Tivoli is a town with a long history, including the famous Hadrian Villa (Villa Adriana), Villa d’Este, villa Grigoriana, remains of Roman aqueducts, a medieval castle, and several beautiful churches. It is one of the best options for a day trip from Rome that will not leave anyone indifferent.
Both Villa d’Este and Villa Adriana are full of beautiful places. One surprises with its charming fountains, impressive arts, and views of Rome, while another is the historical gem that initially consisted of 35 marble buildings on more than 200 hectares.
The Villa d’Este in Tivoli, with its palace and garden, is one of the most remarkable and comprehensive illustrations of Renaissance culture at its most refined. Its innovative design and architectural components (fountains, ornamental basins, etc.) make this a unique example of an Italian 16th-century garden. The Villa d’Este, one of the first “Giardini delle meraviglie,” was an early model for European gardens.
Villa d’Este belonged to Cardinal Ippolito II d’Este, who was a great connoisseur of art. The project’s development to reconstruct the Villa began in 1550; however, the cardinal approved the final version only 10 years later. The author of the project was Pirro Ligorio, an architect and expert in his field who had previously been in the service of the papal court and had worked on such masterpieces as Bomarzo’s Monster Garden (Parco dei Mostri) and the papal palace in the Vatican (Casino di Pio IV in the Vatican). His greatest masterpiece, however, was the Villa d’Este.
The villa’s luxurious design emphasized its status as a cultural center. The interior decoration of the castle began in 1563, and by the time of the death of the cardinal (1572) was almost completed.
The renovation of the park began in 1605 by Ippolito’s successor, Alessandro d’Este, who hired the great architect Gian Lorenzo Bernini for this purpose. Unfortunately, in the 18th century, due to the lack of proper care, the Villa fell into a deplorable state: the water supply that fed the numerous fountains was outdated, and the statues and decorative buildings began to crumble.
The estate passed into the possession of Franz Habsburger. Later, right before the First World War, the new owner of the Villa became Archduke Franz Ferdinand. Finally, at the end of hostilities, the state nationalized the Villa. The last restoration was carried out after the end of World War II.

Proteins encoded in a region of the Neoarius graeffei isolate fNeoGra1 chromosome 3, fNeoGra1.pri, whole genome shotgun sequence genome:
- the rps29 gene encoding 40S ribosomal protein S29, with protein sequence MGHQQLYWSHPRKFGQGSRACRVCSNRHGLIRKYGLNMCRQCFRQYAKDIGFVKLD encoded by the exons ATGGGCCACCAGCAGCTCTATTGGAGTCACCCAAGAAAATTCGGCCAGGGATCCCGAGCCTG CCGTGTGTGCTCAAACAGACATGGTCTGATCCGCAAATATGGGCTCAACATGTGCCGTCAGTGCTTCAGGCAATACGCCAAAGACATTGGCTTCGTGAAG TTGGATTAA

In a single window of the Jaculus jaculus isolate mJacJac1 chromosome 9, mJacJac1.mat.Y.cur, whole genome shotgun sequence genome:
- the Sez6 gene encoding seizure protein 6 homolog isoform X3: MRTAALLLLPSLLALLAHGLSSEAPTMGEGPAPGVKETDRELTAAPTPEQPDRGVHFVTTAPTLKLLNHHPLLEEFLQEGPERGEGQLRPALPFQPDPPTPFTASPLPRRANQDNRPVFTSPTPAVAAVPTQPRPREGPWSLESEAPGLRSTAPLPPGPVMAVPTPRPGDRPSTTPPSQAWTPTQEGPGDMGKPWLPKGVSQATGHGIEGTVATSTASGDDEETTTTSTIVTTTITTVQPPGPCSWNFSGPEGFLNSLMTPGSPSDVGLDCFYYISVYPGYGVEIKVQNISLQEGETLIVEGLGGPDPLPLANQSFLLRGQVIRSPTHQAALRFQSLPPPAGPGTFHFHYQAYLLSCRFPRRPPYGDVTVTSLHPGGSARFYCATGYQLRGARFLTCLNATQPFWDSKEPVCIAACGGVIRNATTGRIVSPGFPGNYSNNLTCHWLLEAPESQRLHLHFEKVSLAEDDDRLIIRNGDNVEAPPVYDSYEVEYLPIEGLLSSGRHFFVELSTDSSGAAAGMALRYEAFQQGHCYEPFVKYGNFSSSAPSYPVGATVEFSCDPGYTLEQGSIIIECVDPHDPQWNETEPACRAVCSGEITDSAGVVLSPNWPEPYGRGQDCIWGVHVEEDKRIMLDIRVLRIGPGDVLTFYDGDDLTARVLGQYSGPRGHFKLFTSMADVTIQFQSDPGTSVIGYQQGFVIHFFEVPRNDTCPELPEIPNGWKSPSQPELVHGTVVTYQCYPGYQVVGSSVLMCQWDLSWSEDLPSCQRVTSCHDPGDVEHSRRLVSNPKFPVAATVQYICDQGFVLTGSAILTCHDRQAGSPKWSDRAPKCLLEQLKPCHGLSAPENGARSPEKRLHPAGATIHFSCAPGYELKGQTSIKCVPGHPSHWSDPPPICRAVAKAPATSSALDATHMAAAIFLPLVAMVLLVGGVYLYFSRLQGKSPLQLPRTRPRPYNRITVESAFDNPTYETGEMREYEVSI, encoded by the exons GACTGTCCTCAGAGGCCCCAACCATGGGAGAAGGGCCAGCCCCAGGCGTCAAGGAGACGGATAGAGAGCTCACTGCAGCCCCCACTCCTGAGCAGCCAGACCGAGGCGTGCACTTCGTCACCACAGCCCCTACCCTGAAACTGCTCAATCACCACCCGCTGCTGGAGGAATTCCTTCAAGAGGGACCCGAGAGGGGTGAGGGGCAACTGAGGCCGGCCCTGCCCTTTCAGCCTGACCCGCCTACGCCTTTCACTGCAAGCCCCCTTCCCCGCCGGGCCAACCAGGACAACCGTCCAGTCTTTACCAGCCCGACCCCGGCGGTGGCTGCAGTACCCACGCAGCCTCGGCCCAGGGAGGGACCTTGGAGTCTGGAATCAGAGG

Entrance fees are:
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You can purchase tickets on the official website
The main Villa d’Este building is open from 08:45 – 19:45 every day except Monday when it opens at 14:00. You can access Tivoli Gardens from 08:30, but the gardens close at different times during the year:
The Hadrian’s Villa (Villa Adriana) is a magnificent complex of ancient structures built in the second century AD in Tivoli by Hadrian, the Roman emperor. It unites the most acceptable characteristics of Egyptian, Greek, and classical Roman architecture.
Villa Adriana was built because Hadrian, dissatisfied with the palace on Palatine Hill, wanted a place to escape. Several successors inhabited it after his death but finally fell out of use and were left in ruins, then stolen.
A copy of a sanctuary close to Alexandria is one of the Villa’s key highlights. It is a large pool surrounded by columns and adorned with caryatid statues.
Also, a building known as the Maritime Theatre, a circular pool surrounded by columns with an island in the middle, is situated among the libraries, restrooms, guest houses, gardens, fountains, and ponds. There is a small Roman villa on the island.
Entrance fees are:
You can purchase tickets on the official website
One of the most significant buildings in the old acropolis of Tivoli is the Temple of Vesta. It is close to the Sibyl Temple. The Ponte Gregoriano provides access to the temple through a gate (bridge). The most well-known structure in ancient Tibur dates to the first century BC.
It was likely dedicated to Tiburon, the hero who gave the city its name, or perhaps to Vesta, the goddess of the hearth whose cult was conducted by the Vestals. The temple, with its beautiful round shape, looks out over spectacular views. Italian and international artists and wealthy aristocrats who used their wealth to commission paintings have made the Temple of Vesta their most popular subject over the years.
Villa Gregoriana, a gorgeous natural park close to Rome, is a complex of wooded gardens, pathways, waterfalls, and flora that stretches to the foot of the ancient acropolis. When 19th-century artists and aristocrats visited the old city of Tibur as part of their “grand tour,” they had to see this magnificent, untouched location, which Pope Gregory XVI had commissioned sometime around 1834.